As nonproductivity incentives play a growing role in physician compensation, staff will play an increasing role in determining physicians’ take-home pay.
As more practices participate in reimbursement models that reward them for the “value” of care they provide, such as accountable care organizations and Patient-Centered Medical Homes, many practices are incorporating value-based incentives into physician pay.
But physicians may not be the only members of the healthcare team who should be experiencing such compensation changes. That’s because a physician’s ability to fulfill value-based measures - such as certain quality, cost, or patient satisfaction targets - hinges, in part, on other members of the healthcare team.
This is most evident when considering patient satisfaction. When patients take patient satisfaction surveys, even when the questions are designed to measure perception of care provided by the physician, patients are likely influenced by the practice environment, as well as the actions and attitudes taken by other staff members.
That means practices may want to consider incentivizing their staff members to encourage them to better align their own actions with their physicians’ and their practice’s goals and objectives.
“You’re going to have to think about whether or not you also want to incentivize staff in terms of patient satisfaction ... and I think we’re seeing that more groups are beginning to take a look at how they can do that,” Mary Witt, senior vice president of national healthcare management and consulting services company The Camden Group, recently told Physicians Practice.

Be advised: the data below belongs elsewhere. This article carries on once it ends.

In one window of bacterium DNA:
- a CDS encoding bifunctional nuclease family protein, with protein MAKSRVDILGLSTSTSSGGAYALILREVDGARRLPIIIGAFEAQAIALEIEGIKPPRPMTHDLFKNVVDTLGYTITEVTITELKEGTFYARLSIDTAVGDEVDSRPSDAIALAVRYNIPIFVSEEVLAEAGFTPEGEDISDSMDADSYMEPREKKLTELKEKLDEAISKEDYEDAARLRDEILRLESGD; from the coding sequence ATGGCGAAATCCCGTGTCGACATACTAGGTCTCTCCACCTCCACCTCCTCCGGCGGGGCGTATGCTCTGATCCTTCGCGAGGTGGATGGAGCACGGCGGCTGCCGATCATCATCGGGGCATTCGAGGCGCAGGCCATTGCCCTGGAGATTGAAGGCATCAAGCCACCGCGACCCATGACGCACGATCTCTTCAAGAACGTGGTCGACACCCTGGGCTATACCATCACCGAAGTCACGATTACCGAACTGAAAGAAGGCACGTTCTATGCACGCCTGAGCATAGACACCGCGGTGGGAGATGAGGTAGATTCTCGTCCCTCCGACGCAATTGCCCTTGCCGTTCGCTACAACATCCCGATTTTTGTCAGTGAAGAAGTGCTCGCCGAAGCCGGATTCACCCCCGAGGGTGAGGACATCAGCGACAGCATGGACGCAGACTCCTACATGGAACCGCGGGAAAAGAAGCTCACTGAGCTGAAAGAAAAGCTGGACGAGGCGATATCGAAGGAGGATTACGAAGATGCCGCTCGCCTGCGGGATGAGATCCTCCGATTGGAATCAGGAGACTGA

She added, “I think [health systems] are beginning to recognize that staff may also need to be incentivized to achieve the goals of the organization just like physicians.” This need to incentivize staff members will likely become most critical in primary-care practices where team-based care is playing a growing role, said Witt.
So how exactly can practices begin incentivizing staff members? As Witt noted, some are considering having those incentives reflect the incentives offered to their physicians.
Typically, practices that incorporate value-based incentives into physician pay place a portion of compensation at risk dependent on that physician’s ability to meet certain quality and patient satisfaction targets; or they provide physicians with bonuses if they meet such targets.
Those practices considering incorporating value-based pay might start by conducting a patient satisfaction survey at the practice and providing staff with a bonus if certain patient satisfaction targets are met.
Do you think incorporating nonproductivity incentives into pay at your practice is a viable option? Why or why not?